Since EDF built its first wind turbine in southern Mexico in 2009, the company has been sued by indigenous and human rights groups and accused by local residents of taking over their land without warning. In 2018, Valdivieso’s family teamed up with local activists to obtain an injunction against the company, and a judge shut down operations at EDF’s Gunaa Sicaru site in La Ventosa due to incomplete consultation with the community. For farmers in the region, the turbines are just as invasive as the mines that have emerged in the mineral-rich hills of La Ventosa. And perhaps it is no coincidence that, according to Valdivieso, the men who pressured his family over Gunaa Sicaru also demanded that he give up his opposition to local mining concessions.
EDF said the future of the project would depend on the outcome of these deliberations. The company said it worked with the Mexican authorities in charge of conducting the consultations and also built “a relationship of trust and closeness with local communities”. EDF said it was involved in initiatives like repairing roads and upgrading sanitary facilities at schools in La Ventosa and surrounding towns on the Isthmus of Tehuantepec – a narrow strip of land between the Gulf of Mexico and the Pacific where two Mountain ranges form a constant and violent air flow.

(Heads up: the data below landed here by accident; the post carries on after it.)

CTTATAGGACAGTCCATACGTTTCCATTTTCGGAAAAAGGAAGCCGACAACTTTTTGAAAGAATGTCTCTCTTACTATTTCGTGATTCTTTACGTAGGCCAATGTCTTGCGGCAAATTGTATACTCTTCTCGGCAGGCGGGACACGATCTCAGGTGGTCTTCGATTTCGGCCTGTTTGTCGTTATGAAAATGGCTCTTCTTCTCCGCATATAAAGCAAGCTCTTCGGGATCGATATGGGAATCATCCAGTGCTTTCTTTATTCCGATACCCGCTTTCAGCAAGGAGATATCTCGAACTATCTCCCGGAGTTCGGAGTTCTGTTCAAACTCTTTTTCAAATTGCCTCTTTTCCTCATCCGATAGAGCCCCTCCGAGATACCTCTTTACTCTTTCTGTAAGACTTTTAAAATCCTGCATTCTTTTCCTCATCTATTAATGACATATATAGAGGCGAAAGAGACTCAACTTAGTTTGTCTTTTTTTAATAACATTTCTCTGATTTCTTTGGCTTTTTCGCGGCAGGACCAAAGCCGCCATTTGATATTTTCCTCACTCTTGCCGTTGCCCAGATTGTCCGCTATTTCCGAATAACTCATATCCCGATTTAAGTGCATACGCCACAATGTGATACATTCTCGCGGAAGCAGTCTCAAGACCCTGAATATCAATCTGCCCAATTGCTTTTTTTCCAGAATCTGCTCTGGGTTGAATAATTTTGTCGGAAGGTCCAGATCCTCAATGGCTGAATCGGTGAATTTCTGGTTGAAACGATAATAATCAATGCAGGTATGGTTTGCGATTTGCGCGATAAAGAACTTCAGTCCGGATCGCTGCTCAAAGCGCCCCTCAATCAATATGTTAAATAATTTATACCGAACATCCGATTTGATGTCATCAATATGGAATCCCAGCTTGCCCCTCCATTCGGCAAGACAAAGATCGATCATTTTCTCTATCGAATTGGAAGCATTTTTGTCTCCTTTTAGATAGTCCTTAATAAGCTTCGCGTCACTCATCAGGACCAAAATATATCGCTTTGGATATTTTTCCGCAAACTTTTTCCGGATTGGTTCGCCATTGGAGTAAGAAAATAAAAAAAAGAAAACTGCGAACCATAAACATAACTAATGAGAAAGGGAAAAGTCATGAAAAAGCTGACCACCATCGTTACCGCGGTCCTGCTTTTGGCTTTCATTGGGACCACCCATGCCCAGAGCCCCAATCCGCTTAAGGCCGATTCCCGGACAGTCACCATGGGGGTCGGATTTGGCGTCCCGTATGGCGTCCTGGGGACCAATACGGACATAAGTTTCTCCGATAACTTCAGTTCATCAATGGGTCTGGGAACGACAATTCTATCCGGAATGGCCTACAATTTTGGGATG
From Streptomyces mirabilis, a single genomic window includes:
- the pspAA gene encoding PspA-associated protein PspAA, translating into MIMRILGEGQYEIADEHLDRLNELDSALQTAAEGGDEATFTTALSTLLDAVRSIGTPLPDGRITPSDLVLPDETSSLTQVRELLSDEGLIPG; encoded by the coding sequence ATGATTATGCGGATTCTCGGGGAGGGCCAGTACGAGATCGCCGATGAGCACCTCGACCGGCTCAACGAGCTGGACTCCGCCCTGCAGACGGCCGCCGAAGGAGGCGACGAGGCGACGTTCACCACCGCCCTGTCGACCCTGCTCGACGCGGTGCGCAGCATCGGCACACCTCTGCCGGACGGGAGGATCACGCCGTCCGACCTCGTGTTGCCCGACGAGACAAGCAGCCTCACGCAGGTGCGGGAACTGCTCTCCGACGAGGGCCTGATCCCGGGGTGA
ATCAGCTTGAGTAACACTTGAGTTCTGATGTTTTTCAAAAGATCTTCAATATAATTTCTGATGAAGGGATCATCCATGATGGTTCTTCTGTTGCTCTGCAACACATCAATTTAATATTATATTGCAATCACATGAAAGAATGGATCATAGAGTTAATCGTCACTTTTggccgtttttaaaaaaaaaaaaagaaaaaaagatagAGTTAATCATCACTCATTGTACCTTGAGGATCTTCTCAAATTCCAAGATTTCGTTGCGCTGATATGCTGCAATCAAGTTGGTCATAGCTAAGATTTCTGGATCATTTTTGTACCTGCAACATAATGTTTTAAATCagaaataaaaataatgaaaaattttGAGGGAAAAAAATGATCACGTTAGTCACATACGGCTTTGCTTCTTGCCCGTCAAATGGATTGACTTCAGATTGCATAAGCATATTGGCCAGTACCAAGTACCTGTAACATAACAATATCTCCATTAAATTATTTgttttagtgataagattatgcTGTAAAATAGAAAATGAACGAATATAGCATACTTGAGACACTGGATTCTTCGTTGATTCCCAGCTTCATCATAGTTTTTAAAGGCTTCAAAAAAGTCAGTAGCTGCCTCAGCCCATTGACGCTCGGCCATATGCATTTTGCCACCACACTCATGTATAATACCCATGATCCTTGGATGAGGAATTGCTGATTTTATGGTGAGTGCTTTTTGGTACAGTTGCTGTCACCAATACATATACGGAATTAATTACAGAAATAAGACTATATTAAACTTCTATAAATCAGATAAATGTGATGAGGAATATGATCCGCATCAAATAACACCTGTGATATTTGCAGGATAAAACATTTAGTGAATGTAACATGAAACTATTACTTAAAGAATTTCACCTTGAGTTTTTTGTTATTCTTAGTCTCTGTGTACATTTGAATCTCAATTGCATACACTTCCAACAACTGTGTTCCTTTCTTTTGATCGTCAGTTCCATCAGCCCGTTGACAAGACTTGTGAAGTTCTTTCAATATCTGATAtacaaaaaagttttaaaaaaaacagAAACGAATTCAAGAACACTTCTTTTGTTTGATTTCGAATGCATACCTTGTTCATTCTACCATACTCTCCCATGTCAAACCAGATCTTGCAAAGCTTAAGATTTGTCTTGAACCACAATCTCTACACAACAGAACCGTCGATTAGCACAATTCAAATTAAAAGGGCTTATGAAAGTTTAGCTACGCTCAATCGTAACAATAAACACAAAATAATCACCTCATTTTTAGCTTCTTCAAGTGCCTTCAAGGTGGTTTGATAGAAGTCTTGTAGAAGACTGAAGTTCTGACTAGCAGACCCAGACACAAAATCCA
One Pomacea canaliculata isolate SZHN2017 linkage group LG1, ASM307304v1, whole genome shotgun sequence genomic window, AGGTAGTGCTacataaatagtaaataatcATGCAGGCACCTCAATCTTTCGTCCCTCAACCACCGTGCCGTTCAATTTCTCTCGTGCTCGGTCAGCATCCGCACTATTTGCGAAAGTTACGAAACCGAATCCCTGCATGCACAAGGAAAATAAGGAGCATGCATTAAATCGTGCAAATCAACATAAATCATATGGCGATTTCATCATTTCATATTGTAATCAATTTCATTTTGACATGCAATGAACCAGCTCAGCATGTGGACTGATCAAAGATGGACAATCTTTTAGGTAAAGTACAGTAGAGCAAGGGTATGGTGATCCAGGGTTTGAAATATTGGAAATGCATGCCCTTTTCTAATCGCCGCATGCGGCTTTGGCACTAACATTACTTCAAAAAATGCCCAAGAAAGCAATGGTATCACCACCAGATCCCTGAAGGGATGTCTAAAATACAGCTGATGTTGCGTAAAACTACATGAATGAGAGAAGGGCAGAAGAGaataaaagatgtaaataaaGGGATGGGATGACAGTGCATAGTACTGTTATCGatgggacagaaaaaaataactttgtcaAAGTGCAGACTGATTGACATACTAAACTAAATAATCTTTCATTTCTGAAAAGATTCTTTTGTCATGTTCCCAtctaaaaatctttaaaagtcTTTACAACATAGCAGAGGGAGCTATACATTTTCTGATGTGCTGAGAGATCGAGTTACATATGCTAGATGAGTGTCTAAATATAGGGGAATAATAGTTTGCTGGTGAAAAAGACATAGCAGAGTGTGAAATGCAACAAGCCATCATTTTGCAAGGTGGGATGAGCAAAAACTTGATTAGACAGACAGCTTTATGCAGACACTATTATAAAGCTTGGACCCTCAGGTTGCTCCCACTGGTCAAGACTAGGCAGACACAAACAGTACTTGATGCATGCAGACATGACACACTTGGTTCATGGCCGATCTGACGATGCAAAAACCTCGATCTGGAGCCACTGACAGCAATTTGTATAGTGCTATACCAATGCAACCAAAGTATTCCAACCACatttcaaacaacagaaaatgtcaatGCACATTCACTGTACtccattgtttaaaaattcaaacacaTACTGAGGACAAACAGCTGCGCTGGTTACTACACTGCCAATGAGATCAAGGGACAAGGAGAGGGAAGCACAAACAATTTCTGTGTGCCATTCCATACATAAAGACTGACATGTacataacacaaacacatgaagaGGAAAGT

Gunaa Sicaru would be EDF’s fourth wind farm in the region and, upon completion, would almost double the installed local capacity. Valdivieso and other local residents said the company had assured them that the projects would bring jobs and investment. Instead, the wind farms have fragmented the community that descended from pre-Columbian tribes. Some opponents, such as Valdivieso, said they were criticized as “going against the wind” at public gatherings by other local residents who support the industry.
What is happening in La Ventosa is part of a broader trend where wind, solar and hydropower companies have pursued projects that have resulted in land grabbing in underdeveloped rural communities. The International Energy Agency, an independent group focused on energy security, calls for $ 1 trillion a year in clean energy investments in developing countries by 2030, up from less than $ 150 billion a year earlier to net by 2050 Achieve zero emissions.